The Western Balkan challenge

DISCLAIMER: All opinions in this column reflect the views of the author(s), not of EURACTIV Media network.

Ditmir Bushati: "Successive waves of EU enlargement over the last 45 years have brought greater stability, encouraged economic growth, and delivered peace and reconciliation between old enemies." [Shutterstock]

The promise of future integration in the European Union helped many states on their journey to full democracy, writes Ditmir Bushati.

Ditmir Bushati is the Minister for Europe and Foreign Affairs of Albania.

On 10 July, the British government will host the Western Balkans Summit in London – the culmination of a critical few months in the relationship between the EU and our region. It comes immediately after the unanimous agreement of EU member states to set June 2019 as the opening date of EU accession negotiations for Albania and Macedonia – a historic decision, and the right one for both the EU and the Western Balkans.

Successive waves of EU enlargement over the last 45 years have brought greater stability, encouraged economic growth, and delivered peace and reconciliation between old enemies. The promise of future integration helped many states on their journey to full democracy. It encouraged their implementation of modernisation and reform programs and showed the benefits of embracing shared Western values. Albania is proud to be on this path.

It is fitting that the enlargement date for the Western Balkans was agreed under Bulgaria’s successful EU Presidency – a fellow Balkan country and the first to take on the crucial six-month role.  We are also looking forward to working with the incoming Austrian EU Presidency – Vienna has long been a close friend and partner for the Western Balkans.

We know well that Albania is not ready to join the EU tomorrow. We have lots of work to do first. But we will be ready to take our position at the starting blocks for the beginning of the accession process next June. We know and we agree with our European partners that we must continue our reform program strengthening the rule of law and tackling the corrosive issues of corruption and organised crime.

The Albanian government has already made substantial progress in reforming our public administration, the institutional restructuring of the judiciary as part of our broader justice reform plan, fighting corruption and organised crime, improving human rights and strengthening cooperation with international law enforcement. The decision of the EU Member States on 26 June recognized these endeavors.

Our government is not pursuing reforms because the European Union requires it. We are undertaking these sweeping changes to our system because our people deserve better. Albanians deserve to live in a fairer society, a more just and stable country, where corruption no longer weakens our economy and undermines our democracy. Ordinary Albanians must be the ones to benefit from our reform program and we cannot afford to fail them.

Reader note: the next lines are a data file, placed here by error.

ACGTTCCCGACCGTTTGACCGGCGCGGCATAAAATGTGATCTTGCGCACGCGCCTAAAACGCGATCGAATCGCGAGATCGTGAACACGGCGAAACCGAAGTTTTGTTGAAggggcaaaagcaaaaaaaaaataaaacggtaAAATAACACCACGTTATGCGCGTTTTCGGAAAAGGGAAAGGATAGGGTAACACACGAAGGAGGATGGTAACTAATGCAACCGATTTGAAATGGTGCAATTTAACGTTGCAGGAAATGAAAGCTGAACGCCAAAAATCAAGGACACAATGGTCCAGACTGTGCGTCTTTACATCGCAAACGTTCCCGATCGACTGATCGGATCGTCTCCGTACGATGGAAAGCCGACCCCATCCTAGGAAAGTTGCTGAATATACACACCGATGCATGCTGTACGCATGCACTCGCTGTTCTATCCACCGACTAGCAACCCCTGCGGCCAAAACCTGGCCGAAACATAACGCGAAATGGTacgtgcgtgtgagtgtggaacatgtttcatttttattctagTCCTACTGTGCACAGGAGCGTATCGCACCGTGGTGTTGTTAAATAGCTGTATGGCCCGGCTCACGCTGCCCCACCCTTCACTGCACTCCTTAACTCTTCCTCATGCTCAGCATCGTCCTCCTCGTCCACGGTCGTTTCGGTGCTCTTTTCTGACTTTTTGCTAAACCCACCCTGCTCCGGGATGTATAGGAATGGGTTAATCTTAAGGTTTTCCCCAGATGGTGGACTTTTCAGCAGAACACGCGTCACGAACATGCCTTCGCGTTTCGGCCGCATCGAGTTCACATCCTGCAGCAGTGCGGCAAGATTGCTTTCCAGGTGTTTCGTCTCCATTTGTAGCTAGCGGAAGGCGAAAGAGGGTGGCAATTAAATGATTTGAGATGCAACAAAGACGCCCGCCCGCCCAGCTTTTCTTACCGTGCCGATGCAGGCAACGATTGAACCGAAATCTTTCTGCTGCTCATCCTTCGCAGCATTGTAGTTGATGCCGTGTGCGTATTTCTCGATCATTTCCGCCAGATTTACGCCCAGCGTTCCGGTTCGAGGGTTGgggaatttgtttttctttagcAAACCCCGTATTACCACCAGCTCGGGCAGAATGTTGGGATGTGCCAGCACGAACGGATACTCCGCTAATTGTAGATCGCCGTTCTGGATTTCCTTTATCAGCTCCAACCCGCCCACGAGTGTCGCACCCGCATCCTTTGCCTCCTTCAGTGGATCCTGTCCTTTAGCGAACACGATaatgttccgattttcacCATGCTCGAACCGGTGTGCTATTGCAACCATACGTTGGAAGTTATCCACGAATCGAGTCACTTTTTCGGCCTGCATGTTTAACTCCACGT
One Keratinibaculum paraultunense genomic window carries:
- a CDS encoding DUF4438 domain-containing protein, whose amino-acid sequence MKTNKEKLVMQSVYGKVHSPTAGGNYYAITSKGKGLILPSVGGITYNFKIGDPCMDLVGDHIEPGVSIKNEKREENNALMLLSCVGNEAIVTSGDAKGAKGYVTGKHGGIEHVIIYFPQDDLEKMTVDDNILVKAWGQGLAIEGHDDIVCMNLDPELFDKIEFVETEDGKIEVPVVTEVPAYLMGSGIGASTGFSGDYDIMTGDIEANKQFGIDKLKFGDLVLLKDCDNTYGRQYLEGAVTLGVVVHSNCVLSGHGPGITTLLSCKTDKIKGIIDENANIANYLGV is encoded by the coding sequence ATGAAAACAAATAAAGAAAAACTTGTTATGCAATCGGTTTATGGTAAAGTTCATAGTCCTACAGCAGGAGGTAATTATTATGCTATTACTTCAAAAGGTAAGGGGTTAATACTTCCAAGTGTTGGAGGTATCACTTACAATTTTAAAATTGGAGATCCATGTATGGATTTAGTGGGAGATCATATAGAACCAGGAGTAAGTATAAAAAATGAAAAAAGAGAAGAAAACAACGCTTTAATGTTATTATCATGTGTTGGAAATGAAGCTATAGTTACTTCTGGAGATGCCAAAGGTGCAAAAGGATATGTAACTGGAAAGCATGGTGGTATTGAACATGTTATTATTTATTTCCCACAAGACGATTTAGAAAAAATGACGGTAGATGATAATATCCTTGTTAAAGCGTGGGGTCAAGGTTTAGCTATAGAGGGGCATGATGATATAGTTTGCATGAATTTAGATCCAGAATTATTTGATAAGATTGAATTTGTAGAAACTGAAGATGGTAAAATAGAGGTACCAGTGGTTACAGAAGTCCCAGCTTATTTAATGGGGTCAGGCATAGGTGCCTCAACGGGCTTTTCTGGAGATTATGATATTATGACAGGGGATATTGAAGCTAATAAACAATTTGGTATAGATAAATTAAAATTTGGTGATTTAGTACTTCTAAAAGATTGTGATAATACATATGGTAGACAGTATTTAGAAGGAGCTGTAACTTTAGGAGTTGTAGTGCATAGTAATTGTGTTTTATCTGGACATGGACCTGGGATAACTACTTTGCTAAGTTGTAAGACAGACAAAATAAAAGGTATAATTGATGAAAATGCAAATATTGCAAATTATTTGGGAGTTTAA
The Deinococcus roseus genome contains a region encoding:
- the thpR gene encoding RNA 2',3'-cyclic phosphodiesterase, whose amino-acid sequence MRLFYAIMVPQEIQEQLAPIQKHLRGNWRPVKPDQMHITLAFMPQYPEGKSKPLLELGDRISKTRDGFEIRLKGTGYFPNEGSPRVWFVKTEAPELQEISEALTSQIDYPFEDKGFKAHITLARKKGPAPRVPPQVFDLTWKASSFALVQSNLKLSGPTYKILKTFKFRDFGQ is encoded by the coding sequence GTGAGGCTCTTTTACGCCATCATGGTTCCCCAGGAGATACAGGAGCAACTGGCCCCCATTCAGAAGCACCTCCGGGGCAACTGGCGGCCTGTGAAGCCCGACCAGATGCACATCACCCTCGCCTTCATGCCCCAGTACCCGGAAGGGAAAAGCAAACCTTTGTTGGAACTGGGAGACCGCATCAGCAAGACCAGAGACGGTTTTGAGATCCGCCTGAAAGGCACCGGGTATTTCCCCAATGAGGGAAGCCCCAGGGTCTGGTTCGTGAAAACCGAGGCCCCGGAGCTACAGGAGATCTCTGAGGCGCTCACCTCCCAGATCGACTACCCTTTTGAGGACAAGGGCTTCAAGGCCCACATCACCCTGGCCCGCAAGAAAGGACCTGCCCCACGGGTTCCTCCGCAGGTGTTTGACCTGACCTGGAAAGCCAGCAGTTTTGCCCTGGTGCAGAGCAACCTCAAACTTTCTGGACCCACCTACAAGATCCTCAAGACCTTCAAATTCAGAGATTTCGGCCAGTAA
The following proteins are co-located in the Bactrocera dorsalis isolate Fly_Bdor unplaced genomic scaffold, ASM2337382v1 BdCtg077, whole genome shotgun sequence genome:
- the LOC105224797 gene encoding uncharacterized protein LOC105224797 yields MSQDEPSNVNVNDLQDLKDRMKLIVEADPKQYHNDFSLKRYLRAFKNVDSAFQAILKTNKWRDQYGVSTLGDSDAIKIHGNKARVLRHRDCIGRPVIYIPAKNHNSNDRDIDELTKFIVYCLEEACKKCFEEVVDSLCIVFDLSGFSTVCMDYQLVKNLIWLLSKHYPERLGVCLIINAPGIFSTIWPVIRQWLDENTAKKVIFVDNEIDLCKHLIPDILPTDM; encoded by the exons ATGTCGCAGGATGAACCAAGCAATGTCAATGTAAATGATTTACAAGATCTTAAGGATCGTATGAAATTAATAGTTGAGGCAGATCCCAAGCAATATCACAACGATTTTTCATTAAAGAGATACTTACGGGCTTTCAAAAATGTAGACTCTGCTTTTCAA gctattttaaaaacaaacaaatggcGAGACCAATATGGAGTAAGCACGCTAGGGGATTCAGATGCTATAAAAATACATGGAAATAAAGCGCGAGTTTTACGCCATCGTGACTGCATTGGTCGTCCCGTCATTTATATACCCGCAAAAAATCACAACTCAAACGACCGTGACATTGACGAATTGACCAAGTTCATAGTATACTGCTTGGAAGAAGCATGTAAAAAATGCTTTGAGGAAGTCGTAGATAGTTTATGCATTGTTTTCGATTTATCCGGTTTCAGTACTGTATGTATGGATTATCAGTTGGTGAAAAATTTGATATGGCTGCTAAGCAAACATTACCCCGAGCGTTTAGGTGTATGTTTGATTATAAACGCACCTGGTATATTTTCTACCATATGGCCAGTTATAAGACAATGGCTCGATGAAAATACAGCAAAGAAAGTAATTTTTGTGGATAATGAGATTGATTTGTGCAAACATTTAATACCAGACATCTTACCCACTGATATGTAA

The EU’s decision to open negotiations next year is a recognition of years of effort, and validation of the long-held hopes of many Albanians for a future at the heart of Europe. It gives our reform efforts encouragement and energy and demonstrates the recognition and importance of a European future for the wider region. Our cooperation on security and defence matters and our near decade membership of NATO demonstrates Albania’s commitment to positive partnership, common principles and shared values with our European neighbours.

Leaders calling for European reform now have a window of opportunity with this round of enlargement to push for changes which benefit ordinary citizens across the continent and make the EU work for all. Reformist forces within the EU may use the accession process of Albania and Macedonia as an opportunity to boost all Europeanists in our countries and in the continent and strengthen the European project for decades to come.

At the same time, a stronger Europe can be thus only with a stronger, fairer, stable and more democratic Western Balkans as an organic part of it. Britain’s hosting of next week’s meeting shows that even for those who are leaving the European Union, stability to the southeast is crucial. The London summit is a moment when we can reaffirm our commitment to improved security, economic and political co-operation, in the context of the EU accession process; this is fundamental to our transformation.

We are on the right path towards a fairer and healthier democracy in Albania. It is a long path that stretches before us but the Albanian people rightly expect us to deliver. We cannot afford to fail them and with the continued support of our European partners, we will succeed.

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